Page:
• how to catch a Houdini chicken (Isaac's quote: "Mom, our chickens are the Albert Einsteins of the Houdini world."  Translation:  They escape their pen.  Often.) 
  • how to clean and bandage a scrape 
  • how to make a great salad, including washing the greens
  • what to do if they get lost in the woods
  • at least two easy to find and identify edible wild plants in our area
  • how to safely hike with a buddy
  • how to make homemade popsicles and smoothies
  • how to climb trees (I'm not sure if this counts in this list, but they sure are good at it!)
  • how to make maple syrup and how much sap and work go into just a quart of syrup
  • what part of the plant common vegetables come from and what they look like in the garden: roots, stems, leaves, flowers, seeds...
  • how to pick, clean, slice and freeze strawberries
To some people, this may seem like very simple and basic knowledge.  Others might think these skills are complicated and unnecessary.  But this is where we are at on our journey of learning homesteading and related skills.  Their are other skills, but I'll not bore you with a complete list now.  There may be another list coming soon.  In the meantime, we'll be trying to learn more skills to use on our homestead in town.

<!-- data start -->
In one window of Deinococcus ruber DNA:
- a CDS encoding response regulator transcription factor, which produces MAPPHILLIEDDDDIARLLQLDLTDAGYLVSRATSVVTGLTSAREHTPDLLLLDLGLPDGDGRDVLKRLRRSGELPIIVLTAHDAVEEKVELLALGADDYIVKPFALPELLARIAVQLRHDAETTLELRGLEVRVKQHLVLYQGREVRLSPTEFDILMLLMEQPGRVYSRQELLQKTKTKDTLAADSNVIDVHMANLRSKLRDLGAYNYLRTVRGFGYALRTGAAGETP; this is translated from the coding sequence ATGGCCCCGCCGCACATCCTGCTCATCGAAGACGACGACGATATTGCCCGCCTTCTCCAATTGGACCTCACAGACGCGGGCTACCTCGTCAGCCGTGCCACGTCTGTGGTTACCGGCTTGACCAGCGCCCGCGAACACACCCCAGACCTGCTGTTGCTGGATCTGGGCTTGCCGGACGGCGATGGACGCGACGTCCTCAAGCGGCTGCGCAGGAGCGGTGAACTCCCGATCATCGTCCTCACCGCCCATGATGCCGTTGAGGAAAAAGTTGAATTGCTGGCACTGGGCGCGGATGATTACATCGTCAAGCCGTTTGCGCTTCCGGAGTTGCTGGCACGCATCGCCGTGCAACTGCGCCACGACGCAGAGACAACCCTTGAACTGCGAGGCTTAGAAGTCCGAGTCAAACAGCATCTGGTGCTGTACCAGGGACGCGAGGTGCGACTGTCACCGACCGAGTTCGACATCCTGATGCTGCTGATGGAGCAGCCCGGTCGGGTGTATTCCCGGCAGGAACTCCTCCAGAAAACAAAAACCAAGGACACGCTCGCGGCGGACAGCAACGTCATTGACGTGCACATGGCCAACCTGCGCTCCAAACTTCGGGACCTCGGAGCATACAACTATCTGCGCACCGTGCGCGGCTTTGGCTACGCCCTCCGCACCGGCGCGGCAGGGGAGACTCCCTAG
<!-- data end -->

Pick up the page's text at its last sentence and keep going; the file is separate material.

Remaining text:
Monday, July 14, 2014

Getting Ready for our Rummage Sale

I mentioned in a previous post that we are trying to declutter by preparing to have a rummage sale.  I'm working with my mom in doing this, as we are having the sale at her house.  Today, we worked all day to organize the books that we want to sell.

ALERT: Homeschoolers accumulate a LOT of books!

My dad is a retired schoolteacher.  My mom homeschooled me through from 3rd grade through high school.  I homeschool my four children.  We have a lot of books!  Mom and I both decided that we have too many books, so we have been going through them to pick out some to eliminate from our collection.  Here is where it gets interesting: last year we moved my Grandma (former schoolteacher) to an assisted living room.  In the process, we packed up hundreds of her books.  She will not be reading them, so we are adding them to our sale as well.  Three generations of books to organize for this rummage sale.

We are seriously considering changing it from a rummage sale to a book sale.  I'll keep you posted on what we decide to do.  Right now, I need to go organize some books! See you later!